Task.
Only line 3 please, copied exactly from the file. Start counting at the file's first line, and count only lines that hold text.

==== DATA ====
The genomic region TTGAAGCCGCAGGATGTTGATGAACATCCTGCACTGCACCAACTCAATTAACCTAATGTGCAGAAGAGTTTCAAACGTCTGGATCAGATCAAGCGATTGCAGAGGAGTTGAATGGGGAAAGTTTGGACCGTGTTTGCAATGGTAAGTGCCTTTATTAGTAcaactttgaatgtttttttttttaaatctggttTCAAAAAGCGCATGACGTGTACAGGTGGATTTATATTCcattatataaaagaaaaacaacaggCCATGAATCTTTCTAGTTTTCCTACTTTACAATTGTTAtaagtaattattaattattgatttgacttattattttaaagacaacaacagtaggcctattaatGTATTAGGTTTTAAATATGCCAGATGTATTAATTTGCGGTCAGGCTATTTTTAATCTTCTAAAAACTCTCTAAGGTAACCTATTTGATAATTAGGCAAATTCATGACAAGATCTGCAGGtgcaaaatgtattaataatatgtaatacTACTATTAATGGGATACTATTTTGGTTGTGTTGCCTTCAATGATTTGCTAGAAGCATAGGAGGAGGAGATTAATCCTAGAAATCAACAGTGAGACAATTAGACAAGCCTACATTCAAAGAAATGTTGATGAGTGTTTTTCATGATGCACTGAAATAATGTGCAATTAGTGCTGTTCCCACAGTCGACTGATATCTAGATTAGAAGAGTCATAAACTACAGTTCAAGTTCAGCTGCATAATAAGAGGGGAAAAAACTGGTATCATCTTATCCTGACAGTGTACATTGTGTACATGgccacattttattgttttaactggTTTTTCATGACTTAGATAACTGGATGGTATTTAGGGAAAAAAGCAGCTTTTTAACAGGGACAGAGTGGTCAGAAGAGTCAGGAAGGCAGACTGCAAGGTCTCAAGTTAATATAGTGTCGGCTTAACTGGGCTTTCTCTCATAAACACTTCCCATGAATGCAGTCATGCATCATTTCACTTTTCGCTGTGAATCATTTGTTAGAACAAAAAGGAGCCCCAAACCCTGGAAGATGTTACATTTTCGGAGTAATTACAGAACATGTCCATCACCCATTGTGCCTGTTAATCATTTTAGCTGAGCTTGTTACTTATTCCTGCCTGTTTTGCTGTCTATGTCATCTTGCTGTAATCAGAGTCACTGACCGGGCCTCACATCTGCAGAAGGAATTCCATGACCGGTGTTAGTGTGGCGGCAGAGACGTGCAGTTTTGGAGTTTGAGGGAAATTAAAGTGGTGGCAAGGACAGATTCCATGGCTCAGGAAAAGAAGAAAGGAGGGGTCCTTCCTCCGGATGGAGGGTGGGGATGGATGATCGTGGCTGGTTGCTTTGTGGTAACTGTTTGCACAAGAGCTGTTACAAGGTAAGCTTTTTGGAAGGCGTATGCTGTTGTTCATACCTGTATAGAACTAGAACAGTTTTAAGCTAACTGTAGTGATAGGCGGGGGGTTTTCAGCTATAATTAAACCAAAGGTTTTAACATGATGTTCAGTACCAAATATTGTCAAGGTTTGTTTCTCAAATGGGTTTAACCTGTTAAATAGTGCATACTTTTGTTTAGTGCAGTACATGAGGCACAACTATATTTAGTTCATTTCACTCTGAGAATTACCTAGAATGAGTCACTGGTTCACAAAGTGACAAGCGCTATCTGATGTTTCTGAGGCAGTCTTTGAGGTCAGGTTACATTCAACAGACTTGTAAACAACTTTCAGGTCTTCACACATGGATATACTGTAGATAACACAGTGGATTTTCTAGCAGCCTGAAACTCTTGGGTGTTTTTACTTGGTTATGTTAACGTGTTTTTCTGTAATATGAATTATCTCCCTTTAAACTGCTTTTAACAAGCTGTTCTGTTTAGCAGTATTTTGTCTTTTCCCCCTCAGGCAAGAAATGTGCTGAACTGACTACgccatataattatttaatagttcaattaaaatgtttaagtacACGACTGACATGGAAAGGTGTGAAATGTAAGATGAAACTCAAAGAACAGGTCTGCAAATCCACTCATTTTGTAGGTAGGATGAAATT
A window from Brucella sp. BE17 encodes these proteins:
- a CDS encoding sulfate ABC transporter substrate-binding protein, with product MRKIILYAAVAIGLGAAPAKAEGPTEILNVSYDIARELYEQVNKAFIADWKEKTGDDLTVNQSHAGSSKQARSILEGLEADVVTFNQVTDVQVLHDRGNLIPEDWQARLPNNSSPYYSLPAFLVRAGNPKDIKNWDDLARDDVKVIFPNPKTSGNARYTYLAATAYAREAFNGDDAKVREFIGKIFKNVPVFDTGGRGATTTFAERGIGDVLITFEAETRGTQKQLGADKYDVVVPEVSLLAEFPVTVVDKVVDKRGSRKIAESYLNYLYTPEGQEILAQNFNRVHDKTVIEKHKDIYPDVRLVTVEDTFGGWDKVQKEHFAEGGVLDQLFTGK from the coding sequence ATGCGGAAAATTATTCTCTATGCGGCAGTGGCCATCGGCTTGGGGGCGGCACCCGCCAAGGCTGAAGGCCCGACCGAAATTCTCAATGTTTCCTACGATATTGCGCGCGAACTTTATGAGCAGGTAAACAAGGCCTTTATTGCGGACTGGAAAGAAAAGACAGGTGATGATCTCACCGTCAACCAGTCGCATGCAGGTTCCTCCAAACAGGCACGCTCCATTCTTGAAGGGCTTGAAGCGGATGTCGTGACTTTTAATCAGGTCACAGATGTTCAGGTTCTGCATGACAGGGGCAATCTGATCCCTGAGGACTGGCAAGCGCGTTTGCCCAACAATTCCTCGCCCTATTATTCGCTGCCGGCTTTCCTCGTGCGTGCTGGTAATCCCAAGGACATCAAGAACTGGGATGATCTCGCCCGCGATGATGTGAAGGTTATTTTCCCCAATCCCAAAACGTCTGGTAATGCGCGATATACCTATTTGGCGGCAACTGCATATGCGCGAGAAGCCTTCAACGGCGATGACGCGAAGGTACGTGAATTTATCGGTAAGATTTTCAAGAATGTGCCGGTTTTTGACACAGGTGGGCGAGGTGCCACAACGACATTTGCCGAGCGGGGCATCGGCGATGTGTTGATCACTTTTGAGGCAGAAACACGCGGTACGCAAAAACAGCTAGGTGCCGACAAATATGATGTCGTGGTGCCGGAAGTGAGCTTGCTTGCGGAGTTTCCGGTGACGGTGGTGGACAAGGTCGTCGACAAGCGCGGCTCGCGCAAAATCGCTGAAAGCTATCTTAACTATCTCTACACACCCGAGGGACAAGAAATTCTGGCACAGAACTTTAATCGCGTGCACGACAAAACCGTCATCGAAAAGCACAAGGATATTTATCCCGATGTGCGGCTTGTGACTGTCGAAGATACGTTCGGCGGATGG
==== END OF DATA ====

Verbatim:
- a CDS encoding sulfate ABC transporter substrate-binding protein, with product MRKIILYAAVAIGLGAAPAKAEGPTEILNVSYDIARELYEQVNKAFIADWKEKTGDDLTVNQSHAGSSKQARSILEGLEADVVTFNQVTDVQVLHDRGNLIPEDWQARLPNNSSPYYSLPAFLVRAGNPKDIKNWDDLARDDVKVIFPNPKTSGNARYTYLAATAYAREAFNGDDAKVREFIGKIFKNVPVFDTGGRGATTTFAERGIGDVLITFEAETRGTQKQLGADKYDVVVPEVSLLAEFPVTVVDKVVDKRGSRKIAESYLNYLYTPEGQEILAQNFNRVHDKTVIEKHKDIYPDVRLVTVEDTFGGWDKVQKEHFAEGGVLDQLFTGK from the coding sequence ATGCGGAAAATTATTCTCTATGCGGCAGTGGCCATCGGCTTGGGGGCGGCACCCGCCAAGGCTGAAGGCCCGACCGAAATTCTCAATGTTTCCTACGATATTGCGCGCGAACTTTATGAGCAGGTAAACAAGGCCTTTATTGCGGACTGGAAAGAAAAGACAGGTGATGATCTCACCGTCAACCAGTCGCATGCAGGTTCCTCCAAACAGGCACGCTCCATTCTTGAAGGGCTTGAAGCGGATGTCGTGACTTTTAATCAGGTCACAGATGTTCAGGTTCTGCATGACAGGGGCAATCTGATCCCTGAGGACTGGCAAGCGCGTTTGCCCAACAATTCCTCGCCCTATTATTCGCTGCCGGCTTTCCTCGTGCGTGCTGGTAATCCCAAGGACATCAAGAACTGGGATGATCTCGCCCGCGATGATGTGAAGGTTATTTTCCCCAATCCCAAAACGTCTGGTAATGCGCGATATACCTATTTGGCGGCAACTGCATATGCGCGAGAAGCCTTCAACGGCGATGACGCGAAGGTACGTGAATTTATCGGTAAGATTTTCAAGAATGTGCCGGTTTTTGACACAGGTGGGCGAGGTGCCACAACGACATTTGCCGAGCGGGGCATCGGCGATGTGTTGATCACTTTTGAGGCAGAAACACGCGGTACGCAAAAACAGCTAGGTGCCGACAAATATGATGTCGTGGTGCCGGAAGTGAGCTTGCTTGCGGAGTTTCCGGTGACGGTGGTGGACAAGGTCGTCGACAAGCGCGGCTCGCGCAAAATCGCTGAAAGCTATCTTAACTATCTCTACACACCCGAGGGACAAGAAATTCTGGCACAGAACTTTAATCGCGTGCACGACAAAACCGTCATCGAAAAGCACAAGGATATTTATCCCGATGTGCGGCTTGTGACTGTCGAAGATACGTTCGGCGGATGG